Photo: Perfect Game

Clarke committed to perfection

Blake Dowson

Published: Tuesday, July 19, 2016




CEDAR RAPIDS, Iowa – Certain baseball players go through stretches at the plate when the nine-inch circumference of the ball looks more like that of a 16-inch softball, and it seems like the pitcher is serving it up in about the same fashion.

During the 18u Memorial Day Tournament at LakePoint earlier this summer, Philip Clarke multiplied that feeling seemingly triple fold, leading the Dirtbag All Black team to a tournament championship game win and taking home tournament MVP honors in the process.

Clarke hit .438 during the tournament, bringing in an event-high 11 RBI all while taking care of the catching duties for his team. He also finished in the top-three in runs scored and hits, none bigger than the two-run double he hit in the title game.

“It’s really just different stepping into the box when you’re in the zone like that,” Clarke said. “It’s a lot of fun in the dugout with the team, there’s kind of a different energy when you’re hitting that well.”

Clarke has shown out at many Perfect Game events, including being named to the all-tournament team at both the WWBA World Championship and the 17u WWBA National Championship, two of the biggest travel ball tournaments of the year.

Those tournaments, along with the MVP performance at the Memorial Day Tournament and an impressive showing at the Perfect Game National Showcase have earned Clarke, the top-ranked player in his home state of Tennessee and the No. 4 catcher in his class, a spot in the Perfect Game All-American Classic in San Diego on Aug 14. 

After all of the hard work that went into putting himself in a position to be selected, Clarke said there was a lot of satisfaction when he got the phone call saying he had been chosen to travel to San Diego.

“It’s definitely a dream come true,” he said. “It was my goal for the summer, and I’m really happy with the work I’ve put in to be able to do it. And to be the only one from Tennessee to be playing in the All-American Classic, it will be really cool to represent my state.”

Clarke will continue to represent his home state after the PG All-American Classic and after he graduates high school, as he has signed on to play for coach Tim Corbin and the Vanderbilt Commodores.

The ‘Dores are getting a good one in Clarke, who grew up in their backyard in Franklin, Tennessee. A physical presence in the lefthanderd batters box standing at 5-foot-11 and 190-pounds, his slightly open and tall stance that allows him to hit to both gaps with power might make you mistake him for Chipper Jones. Not so coincidentally, the former Atlanta Braves third baseman was Clarke’s favorite player as a kid.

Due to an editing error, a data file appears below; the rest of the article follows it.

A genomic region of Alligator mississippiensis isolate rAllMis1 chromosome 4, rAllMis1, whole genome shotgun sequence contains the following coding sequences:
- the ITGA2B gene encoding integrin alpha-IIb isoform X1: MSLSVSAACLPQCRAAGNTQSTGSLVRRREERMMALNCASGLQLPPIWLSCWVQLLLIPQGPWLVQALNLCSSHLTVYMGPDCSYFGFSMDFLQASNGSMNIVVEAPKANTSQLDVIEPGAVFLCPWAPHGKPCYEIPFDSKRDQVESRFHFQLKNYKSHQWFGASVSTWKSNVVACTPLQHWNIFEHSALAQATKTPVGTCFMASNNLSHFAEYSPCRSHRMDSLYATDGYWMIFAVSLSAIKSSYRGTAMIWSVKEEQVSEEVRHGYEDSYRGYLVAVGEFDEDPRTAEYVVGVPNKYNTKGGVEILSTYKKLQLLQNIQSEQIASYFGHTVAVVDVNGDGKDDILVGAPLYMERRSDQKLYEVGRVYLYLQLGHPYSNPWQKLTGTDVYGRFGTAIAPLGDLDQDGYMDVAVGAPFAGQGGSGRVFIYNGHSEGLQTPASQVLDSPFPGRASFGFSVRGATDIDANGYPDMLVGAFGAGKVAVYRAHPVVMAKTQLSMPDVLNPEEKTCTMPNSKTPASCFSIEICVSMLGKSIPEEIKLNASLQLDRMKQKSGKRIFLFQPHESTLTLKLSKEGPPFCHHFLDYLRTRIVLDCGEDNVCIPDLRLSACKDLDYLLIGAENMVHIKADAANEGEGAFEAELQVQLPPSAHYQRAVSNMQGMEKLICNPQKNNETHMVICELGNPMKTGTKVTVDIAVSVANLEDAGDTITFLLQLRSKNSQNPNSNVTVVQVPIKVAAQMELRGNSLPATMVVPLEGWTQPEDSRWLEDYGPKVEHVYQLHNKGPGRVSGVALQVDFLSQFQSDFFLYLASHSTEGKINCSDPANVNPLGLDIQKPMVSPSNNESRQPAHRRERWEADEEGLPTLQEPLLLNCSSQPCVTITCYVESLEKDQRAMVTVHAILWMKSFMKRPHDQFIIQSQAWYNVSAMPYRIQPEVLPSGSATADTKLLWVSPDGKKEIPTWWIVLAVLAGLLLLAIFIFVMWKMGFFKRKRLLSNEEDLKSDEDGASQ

With Jones hanging up his cleats after the 2012 season and Clarke emerging as one of the best catching prospects in the 2017 class, he’s moved his focus to major league catchers, trying to pick things up from a couple of the best in the business.

“Chipper Jones was always my favorite player growing up, but right now it’s definitely Yasmani Grandal and Yadier Molina,” Clarke said. “I try to model my game after those guys, because they’re the best. I’m always watching YouTube videos of them playing to try to learn things.”

Watching video on major league players is pretty advanced for a player not yet at the top of the totem pole at his high school. But according to Andy Partin, the founder of Dirtbag Baseball, that’s just how Clarke operates. Always one step ahead, soaking in as much about the game as possible.

“[Watching video] isn’t something that we practice with what we do, but he’s always mentioned that’s something he does,” Partin said. “That’s just the type of kid he is.”

It’s pretty obvious that the eight-time Gold Glove winner Molina has rubbed off on Clarke when you speak with him. With as much success as he’s had at the plate during his young career, it’s his work behind the plate that he speaks most fondly of. You don’t get to be rated a top-50 player and a top-five catcher in your class if you’re a liability behind the plate, after all.

“I take the most pride in my defense, and controlling the running game,” Clarke said. “That’s something I can really take pride in because there are certain catchers you see at tournaments and you’re like, ‘Okay, there’s no way we can run on him,’ and I always want to be that guy.”

The heady sense of the game seems to fit Clarke’s profile well; he’s a 4.0 student at Christ Presbyterian Academy and seems pretty set on getting an education at Vanderbilt, one of the top academic institutes in the country. The hard-hitting, gun-slinging catcher could be earning money playing baseball as soon as next summer, but that prospect isn’t really a point of conversation for him.

“I’ve thought about [the draft] some, but it’s not really on my mind at all,” Clarke said. “Whatever happens, happens. I’m really happy with my commitment to Vanderbilt.”

And Vanderbilt should be happy too, as Corbin and the rest of his coaching staff watches Clarke in San Diego on Aug 14.

There isn’t much flash about his game, besides his gaudy numbers. His swing is controlled, his decision-making behind the plate is calculated and he’s turned himself into one of the best players in his class.

“I think Philip can be really special,” Partin said. “His bat is just electric. Some kids are just born to hit, and he’s one of those kids. The ball just sounds different coming off of his bat. It sounds like a shotgun going off. He has always shown that power, which is important at the catcher position.

“And he’s better than I thought he’d be behind the plate. I thought he was good, but he’s made a big jump behind there.”


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